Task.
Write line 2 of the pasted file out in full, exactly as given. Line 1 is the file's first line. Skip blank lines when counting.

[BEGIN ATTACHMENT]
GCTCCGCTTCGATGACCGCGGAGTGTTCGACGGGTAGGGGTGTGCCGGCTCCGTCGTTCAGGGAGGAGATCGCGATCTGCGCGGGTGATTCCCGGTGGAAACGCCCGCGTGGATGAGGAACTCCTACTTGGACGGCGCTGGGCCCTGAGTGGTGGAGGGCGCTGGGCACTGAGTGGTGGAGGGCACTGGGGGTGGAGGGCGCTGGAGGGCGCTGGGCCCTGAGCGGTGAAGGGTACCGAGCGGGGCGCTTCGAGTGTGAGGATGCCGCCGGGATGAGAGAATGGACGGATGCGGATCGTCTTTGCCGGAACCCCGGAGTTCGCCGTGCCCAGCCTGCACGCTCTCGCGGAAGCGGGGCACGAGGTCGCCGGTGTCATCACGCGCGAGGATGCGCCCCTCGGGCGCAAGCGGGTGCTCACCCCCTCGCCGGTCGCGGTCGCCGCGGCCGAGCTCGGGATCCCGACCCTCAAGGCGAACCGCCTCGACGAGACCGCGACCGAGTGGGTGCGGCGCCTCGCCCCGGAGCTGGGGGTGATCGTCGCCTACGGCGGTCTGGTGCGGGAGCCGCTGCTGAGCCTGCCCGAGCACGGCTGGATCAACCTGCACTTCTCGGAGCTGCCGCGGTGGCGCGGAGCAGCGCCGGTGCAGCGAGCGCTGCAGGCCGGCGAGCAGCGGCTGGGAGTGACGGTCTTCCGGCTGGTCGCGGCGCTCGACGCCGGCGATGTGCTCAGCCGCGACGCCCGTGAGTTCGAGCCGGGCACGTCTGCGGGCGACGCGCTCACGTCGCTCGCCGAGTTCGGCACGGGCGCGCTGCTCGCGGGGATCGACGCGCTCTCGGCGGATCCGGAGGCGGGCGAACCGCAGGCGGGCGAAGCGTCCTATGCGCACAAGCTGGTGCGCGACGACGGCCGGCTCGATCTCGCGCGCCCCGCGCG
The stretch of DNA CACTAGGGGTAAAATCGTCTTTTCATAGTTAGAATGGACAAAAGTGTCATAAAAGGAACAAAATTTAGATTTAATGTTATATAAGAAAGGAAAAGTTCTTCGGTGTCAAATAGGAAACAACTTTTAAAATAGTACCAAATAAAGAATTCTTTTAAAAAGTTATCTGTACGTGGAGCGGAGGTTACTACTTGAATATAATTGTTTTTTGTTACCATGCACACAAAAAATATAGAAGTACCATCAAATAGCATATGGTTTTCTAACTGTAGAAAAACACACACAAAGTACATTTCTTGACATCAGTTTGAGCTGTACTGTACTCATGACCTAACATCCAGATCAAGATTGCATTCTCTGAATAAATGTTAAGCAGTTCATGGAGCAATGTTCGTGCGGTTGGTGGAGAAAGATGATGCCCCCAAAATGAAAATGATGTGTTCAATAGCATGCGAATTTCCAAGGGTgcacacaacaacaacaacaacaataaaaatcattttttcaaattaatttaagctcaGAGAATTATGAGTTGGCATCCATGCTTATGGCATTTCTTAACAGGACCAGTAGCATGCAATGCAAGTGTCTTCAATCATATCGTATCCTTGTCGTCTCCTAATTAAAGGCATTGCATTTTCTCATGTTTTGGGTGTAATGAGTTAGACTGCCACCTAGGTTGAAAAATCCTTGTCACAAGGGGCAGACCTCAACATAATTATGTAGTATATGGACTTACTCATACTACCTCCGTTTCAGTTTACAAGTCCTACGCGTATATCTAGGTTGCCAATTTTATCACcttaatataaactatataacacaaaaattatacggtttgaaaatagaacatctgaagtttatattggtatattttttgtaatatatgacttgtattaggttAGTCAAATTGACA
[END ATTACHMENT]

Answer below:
The stretch of DNA CACTAGGGGTAAAATCGTCTTTTCATAGTTAGAATGGACAAAAGTGTCATAAAAGGAACAAAATTTAGATTTAATGTTATATAAGAAAGGAAAAGTTCTTCGGTGTCAAATAGGAAACAACTTTTAAAATAGTACCAAATAAAGAATTCTTTTAAAAAGTTATCTGTACGTGGAGCGGAGGTTACTACTTGAATATAATTGTTTTTTGTTACCATGCACACAAAAAATATAGAAGTACCATCAAATAGCATATGGTTTTCTAACTGTAGAAAAACACACACAAAGTACATTTCTTGACATCAGTTTGAGCTGTACTGTACTCATGACCTAACATCCAGATCAAGATTGCATTCTCTGAATAAATGTTAAGCAGTTCATGGAGCAATGTTCGTGCGGTTGGTGGAGAAAGATGATGCCCCCAAAATGAAAATGATGTGTTCAATAGCATGCGAATTTCCAAGGGTgcacacaacaacaacaacaacaataaaaatcattttttcaaattaatttaagctcaGAGAATTATGAGTTGGCATCCATGCTTATGGCATTTCTTAACAGGACCAGTAGCATGCAATGCAAGTGTCTTCAATCATATCGTATCCTTGTCGTCTCCTAATTAAAGGCATTGCATTTTCTCATGTTTTGGGTGTAATGAGTTAGACTGCCACCTAGGTTGAAAAATCCTTGTCACAAGGGGCAGACCTCAACATAATTATGTAGTATATGGACTTACTCATACTACCTCCGTTTCAGTTTACAAGTCCTACGCGTATATCTAGGTTGCCAATTTTATCACcttaatataaactatataacacaaaaattatacggtttgaaaatagaacatctgaagtttatattggtatattttttgtaatatatgacttgtattaggttAGTCAAATTGACA